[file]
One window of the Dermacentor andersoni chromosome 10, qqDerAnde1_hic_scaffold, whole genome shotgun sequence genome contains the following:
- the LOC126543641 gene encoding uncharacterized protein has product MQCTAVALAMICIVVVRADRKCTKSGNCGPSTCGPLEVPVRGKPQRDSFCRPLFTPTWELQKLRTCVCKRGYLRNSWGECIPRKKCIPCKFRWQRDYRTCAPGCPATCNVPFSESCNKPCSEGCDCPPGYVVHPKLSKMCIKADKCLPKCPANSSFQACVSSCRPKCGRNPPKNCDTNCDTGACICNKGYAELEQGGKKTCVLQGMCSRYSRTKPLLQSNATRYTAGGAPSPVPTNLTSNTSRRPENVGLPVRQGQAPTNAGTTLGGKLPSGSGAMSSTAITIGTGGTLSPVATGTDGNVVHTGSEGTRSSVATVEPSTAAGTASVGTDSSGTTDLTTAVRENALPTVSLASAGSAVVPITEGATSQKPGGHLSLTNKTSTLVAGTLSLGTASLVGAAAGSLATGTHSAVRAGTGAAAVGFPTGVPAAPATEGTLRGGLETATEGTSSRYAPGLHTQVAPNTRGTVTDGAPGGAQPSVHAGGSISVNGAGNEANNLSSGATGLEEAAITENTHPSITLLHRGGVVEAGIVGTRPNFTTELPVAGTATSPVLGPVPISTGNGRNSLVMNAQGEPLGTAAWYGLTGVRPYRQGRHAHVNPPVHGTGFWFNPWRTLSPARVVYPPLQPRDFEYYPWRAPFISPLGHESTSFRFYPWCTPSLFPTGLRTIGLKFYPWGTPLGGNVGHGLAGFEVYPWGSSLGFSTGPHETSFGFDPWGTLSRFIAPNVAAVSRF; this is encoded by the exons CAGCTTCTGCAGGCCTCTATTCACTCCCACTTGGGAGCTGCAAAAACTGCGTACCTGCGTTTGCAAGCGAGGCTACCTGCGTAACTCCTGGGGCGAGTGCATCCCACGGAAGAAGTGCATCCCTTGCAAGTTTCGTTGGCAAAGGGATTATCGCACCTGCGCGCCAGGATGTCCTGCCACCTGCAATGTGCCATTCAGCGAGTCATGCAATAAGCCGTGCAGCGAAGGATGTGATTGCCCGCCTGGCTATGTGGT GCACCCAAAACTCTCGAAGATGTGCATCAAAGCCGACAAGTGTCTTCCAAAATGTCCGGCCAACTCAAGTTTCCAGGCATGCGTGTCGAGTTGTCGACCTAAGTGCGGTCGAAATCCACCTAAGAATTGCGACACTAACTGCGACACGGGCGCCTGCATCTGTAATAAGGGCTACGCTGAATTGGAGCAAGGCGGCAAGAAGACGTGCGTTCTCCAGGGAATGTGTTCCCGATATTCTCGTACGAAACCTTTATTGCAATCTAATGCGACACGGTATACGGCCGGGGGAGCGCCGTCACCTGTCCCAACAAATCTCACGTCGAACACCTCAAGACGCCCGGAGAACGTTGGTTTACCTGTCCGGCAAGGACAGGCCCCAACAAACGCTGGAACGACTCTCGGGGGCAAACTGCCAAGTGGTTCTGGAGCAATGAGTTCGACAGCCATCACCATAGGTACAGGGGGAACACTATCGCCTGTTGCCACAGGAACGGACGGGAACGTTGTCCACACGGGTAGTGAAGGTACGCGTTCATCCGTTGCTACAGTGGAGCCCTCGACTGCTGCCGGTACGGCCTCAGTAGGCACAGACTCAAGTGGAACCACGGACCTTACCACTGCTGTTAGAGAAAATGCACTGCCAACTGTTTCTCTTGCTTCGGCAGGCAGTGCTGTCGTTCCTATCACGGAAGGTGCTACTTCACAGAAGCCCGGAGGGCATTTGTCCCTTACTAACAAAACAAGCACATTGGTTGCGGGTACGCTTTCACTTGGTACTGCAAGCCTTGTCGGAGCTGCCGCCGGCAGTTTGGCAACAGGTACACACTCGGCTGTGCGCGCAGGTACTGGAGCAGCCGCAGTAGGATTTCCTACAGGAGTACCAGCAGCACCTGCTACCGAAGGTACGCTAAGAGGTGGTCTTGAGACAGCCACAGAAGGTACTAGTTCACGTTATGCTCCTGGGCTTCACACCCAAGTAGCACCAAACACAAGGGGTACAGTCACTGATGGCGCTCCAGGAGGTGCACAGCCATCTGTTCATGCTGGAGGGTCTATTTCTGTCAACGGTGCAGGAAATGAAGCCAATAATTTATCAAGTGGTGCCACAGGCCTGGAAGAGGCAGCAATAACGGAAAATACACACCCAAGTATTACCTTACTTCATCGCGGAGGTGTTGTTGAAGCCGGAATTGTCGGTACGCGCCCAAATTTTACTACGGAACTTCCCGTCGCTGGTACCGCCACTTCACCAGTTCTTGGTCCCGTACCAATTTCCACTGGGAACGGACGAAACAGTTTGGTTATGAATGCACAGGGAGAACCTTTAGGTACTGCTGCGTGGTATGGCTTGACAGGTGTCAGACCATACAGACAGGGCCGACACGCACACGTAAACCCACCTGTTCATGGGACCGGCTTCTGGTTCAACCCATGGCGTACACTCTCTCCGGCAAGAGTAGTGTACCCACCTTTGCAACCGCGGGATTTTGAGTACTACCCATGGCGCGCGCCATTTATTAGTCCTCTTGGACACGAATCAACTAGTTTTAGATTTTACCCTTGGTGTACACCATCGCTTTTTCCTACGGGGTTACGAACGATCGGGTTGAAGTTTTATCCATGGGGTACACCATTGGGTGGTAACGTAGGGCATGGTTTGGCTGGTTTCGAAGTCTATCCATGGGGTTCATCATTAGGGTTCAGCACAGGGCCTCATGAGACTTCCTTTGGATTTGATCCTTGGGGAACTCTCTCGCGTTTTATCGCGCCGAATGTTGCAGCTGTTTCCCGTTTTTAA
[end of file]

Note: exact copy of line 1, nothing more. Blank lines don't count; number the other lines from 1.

One window of the Dermacentor andersoni chromosome 10, qqDerAnde1_hic_scaffold, whole genome shotgun sequence genome contains the following: